Compare Nesina vs. Byetta
Head-to-head comparisons of medication uses, side effects, ratings, and more.
alogliptin is a good add-on treatment if your blood sugar is still too high, but you don't want to use an injectable medicine.
Byetta (Exenatide) can lower your blood sugars in addition to metformin. It does not increase your appetite unlike some other anti-diabetics, but must be given by injection and usually causes upset stomach.
- Oral blood sugar-lowering medicine.
- Lowers A1c levels by around 1%. (Hemoglobin A1c measures your average blood sugar over time.)
- Prevents the harmful effects of high sugar levels on your organs and blood vessels.
- Rarely causes low blood sugar.
- Patients taking alogliptin had less cold symptoms than patients taking Januvia.
- Can lower your A1c (average blood sugar over time) by 1%.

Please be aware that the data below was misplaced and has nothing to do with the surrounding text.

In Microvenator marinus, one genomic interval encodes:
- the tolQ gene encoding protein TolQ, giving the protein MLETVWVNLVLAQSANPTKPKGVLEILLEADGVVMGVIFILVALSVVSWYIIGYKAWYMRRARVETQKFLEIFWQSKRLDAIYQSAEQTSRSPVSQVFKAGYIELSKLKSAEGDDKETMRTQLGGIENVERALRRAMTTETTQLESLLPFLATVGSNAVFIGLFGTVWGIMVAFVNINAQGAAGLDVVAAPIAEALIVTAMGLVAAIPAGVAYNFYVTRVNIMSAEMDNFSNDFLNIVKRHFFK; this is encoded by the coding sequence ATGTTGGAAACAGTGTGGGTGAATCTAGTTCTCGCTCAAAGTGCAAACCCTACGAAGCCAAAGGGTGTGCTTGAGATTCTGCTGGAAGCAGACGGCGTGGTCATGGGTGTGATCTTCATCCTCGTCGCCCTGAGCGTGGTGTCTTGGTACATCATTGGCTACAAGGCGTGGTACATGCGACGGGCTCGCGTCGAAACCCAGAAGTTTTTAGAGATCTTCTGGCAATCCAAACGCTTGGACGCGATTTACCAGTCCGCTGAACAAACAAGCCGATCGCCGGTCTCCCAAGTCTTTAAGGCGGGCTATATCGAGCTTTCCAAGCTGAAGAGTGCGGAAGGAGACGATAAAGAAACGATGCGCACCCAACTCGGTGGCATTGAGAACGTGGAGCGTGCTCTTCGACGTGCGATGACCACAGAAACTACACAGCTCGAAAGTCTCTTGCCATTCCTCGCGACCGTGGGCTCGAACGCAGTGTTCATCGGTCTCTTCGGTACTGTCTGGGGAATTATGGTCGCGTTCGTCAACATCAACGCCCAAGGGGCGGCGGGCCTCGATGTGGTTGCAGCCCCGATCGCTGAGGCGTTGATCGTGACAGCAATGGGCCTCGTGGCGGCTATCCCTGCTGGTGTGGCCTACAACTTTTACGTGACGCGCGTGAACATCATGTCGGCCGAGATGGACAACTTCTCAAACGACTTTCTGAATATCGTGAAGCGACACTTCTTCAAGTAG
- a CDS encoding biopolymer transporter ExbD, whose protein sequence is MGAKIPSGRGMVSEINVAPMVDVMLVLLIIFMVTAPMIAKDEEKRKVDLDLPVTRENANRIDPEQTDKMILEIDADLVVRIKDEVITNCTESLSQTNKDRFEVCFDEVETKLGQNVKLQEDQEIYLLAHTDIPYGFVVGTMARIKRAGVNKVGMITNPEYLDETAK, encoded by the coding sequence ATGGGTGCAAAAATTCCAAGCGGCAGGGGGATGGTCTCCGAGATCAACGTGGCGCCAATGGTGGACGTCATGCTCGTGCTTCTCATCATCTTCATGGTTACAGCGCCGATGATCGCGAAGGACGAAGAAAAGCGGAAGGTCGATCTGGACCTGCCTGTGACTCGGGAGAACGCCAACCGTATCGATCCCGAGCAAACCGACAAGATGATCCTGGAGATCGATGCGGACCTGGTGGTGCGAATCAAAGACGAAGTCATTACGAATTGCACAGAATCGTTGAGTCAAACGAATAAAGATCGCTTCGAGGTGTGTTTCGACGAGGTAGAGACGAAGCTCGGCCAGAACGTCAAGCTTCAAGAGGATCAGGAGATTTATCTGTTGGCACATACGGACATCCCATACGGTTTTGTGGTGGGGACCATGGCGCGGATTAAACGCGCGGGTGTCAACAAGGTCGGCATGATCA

- Not as likely to cause very low blood sugar as glyburine or insulin.
- Does not increase your appetite like other anti-diabetic medicines.
- Pen is dialed to a single dose for easy injections.
- Not as strong as other diabetes medicines. Your doctor might add it to your blood sugar-lowering regimen if your sugar levels are still too high.
- Likely expensive since there's no generic version available.
- Some people might get frequent throat infections or nasal congestion.
- Byetta (Exenatide) must be injected twice a day. Other medicines like it can be injected once daily or even weekly.
- It commonly causes nausea, vomiting, diarrhea, constipation, or indigestion.
- Can affect how well your antibiotics and birth control pills work. Take them no sooner than one hour after your injections.
- Diabetes mellitus type 2
- Upset stomach3%
- Liver damage
- Loss of medication effectiveness
- Kidney problems
- Severe renal impairment
- End-stage renal disease
- Serious stomach problems
- Severe gastrointestinal disease
- Low blood sugar (hypoglycemia)